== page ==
I’ve lost track of time. I don’t know what day it is, and I don’t really care. What I need to do right now is get the fuck away from this mess.
Living on the water feels more right to me than anything I can imagine, but I can’t do it with these retards. The “captain” doesn’t have much inclination to sail his own boat, let alone impart expertise on others. He seems more concerned with ramming every available inch of space with Workaway volunteers to fund his supply of food and broken parts. His “suggestion” to contribute a few bucks daily turned out to be more of a rule. When I realized I ate a third of what everyone else was eating at mealtime, with no say in the offerings, I decided it might be time to make a move before the shore slipped away.
Life seems far more interesting when you step beyond your comfort zone — when you’re doing crazy shit, and feel like at any moment you might freak out. That sums up this adventure so far. I have no idea what each day’s gonna bring, but I’m lovin’ every second of it.
I didn’t share any of my game-plan last post, so let me fill you in on the agenda, if you could call it that…
Next stops: Toronto, Houston, and the jungles of Central America.
Since I have a ton of time on my hands between flights, I may as well play dear diary for a while, though I can’t promise the ramble will be meaningful. Nah, that’s not true, I always find something amusing or irritating to share. Let’s see what unfolds…
First leg, London to Toronto. Check-in was quick and painless. My carry-on glided effortlessly through the X-ray machine, and I did the same through the the metal detector, without a single asshole giving me attitude or grief, or enforcing full body irradiation. Thumbs up to Canada. But be warned, if you have future air travel planned, and haven’t been through the process in a while, I would highly recommend boning up on the endless nonsensical rules that are currently in place before you check your backpack or luggage into Big Brother’s cargo hold.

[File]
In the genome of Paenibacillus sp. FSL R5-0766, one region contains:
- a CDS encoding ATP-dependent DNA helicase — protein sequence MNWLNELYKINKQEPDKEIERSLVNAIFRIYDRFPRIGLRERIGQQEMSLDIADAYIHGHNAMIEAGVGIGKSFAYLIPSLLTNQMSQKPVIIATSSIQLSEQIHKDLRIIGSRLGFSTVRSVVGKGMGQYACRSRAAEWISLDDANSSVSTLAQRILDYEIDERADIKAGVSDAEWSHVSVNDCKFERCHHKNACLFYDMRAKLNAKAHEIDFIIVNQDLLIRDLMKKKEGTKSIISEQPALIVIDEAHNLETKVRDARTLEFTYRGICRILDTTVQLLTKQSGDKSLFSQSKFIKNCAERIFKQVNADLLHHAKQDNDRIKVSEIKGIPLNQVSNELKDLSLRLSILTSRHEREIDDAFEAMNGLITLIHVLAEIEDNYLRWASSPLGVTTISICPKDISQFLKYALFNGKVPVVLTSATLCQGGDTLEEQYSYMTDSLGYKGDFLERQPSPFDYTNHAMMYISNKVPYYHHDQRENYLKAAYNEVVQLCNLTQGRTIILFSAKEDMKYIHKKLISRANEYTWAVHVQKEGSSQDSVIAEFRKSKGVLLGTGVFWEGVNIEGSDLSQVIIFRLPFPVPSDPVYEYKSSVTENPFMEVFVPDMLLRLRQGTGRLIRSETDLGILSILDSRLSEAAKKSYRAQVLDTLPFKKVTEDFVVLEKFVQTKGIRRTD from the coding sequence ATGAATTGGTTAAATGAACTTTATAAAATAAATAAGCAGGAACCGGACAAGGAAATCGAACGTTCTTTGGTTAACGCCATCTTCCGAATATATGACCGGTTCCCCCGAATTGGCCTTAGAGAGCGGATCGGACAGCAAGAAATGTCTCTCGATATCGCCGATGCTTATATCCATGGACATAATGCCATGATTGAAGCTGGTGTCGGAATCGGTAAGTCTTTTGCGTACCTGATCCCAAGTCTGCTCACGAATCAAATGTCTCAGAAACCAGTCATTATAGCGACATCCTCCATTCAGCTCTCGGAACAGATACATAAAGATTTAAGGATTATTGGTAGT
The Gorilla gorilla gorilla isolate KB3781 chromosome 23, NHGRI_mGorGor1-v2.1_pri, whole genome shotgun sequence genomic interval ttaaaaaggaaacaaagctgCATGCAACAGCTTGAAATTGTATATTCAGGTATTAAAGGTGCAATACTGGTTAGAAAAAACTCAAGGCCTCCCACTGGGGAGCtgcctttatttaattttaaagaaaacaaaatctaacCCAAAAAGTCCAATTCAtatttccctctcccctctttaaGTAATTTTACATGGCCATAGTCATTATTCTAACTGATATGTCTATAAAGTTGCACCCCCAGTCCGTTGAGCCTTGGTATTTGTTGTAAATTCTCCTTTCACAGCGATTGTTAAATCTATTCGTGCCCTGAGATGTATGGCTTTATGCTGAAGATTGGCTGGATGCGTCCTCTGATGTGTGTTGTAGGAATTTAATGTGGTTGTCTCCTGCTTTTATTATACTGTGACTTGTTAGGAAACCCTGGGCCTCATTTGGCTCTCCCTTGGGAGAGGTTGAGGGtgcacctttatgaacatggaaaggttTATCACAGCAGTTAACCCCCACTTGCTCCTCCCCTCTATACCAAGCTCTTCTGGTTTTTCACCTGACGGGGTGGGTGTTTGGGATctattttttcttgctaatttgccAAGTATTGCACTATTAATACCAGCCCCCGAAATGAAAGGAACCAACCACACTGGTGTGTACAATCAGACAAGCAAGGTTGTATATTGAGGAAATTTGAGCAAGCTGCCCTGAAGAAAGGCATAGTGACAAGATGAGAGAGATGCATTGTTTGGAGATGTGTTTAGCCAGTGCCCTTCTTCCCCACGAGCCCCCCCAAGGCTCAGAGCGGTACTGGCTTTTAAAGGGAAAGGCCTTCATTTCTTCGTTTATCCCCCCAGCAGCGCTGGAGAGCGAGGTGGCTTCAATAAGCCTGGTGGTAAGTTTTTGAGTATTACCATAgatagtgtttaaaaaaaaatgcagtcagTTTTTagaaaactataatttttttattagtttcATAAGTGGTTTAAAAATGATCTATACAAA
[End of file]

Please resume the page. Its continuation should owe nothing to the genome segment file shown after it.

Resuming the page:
That’s a quote attributed to weirdo Eastern philosopher Lao Tzu, and it’s pretty fucking bang on.
You may say that quitting thinking is an impossible and impractical concept, and you might be right. But let’s consider that every issue we feel tormented by is ultimately self-inflicted, all of it an emotional by-product of thoughts generated by insecure egos, social conditioning, unsubstantiated conjecture, speculation, assumption, presumptions, and other umptions. The stress, grief, or pain is usually the result of a woe-is-me perception.
Once we stop obsessing over whatever nonsense that has us in a tizzy, the stress, grief, and pain go away. It doesn’t take much effort to prove this hypothesis. Take a deep breath, drop your thoughts, and you’ll realize a few seconds of peace. The longer you can extend this “thoughtless time,” the more relaxed you’ll become.
Synchronicity is a term that people are either gung-ho about, or vehemently reject. I suppose I should mention a third group that has no clue what the word means, so let’s start with them.
Synchronicity is a term credited to Carl Jung, and it defines a simultaneous occurrence of events that are highly significant, yet have no obvious or likely connection. “Meaningful coincidence” is a simpler way to describe it.
Pretty much everyone has a good story about a bizarre coincidence. The difference between what gets labelled a synchronicity versus a coincidence is the meaning attached to the event. For the die hard skeptic, no matter how impossibly unlikely their tale of coincidence is, they will never connect anything more to it than random chance. At the opposite end of the spectrum, the overzealous New Ager sees absolutely every mundane occurrence as reason to declare synchronous incredulity to anyone who’ll listen.
I awoke this morning to another greyish day in a mostly unfamiliar little rural town where my parents live. It was warmish enough outside that I decided to don my running shoes and go explore the neighbourhood for a spell.
Running is cool not so much because of its possible health benefits, or the excuse to wear tight black spandex shorts, but because it’s the most effective meditative experience I’ve ever engaged in.
Once I start my feet moving, and a simple rhythm takes hold, it’s easy to get lost in sea of thought. At that point, one of several things happen: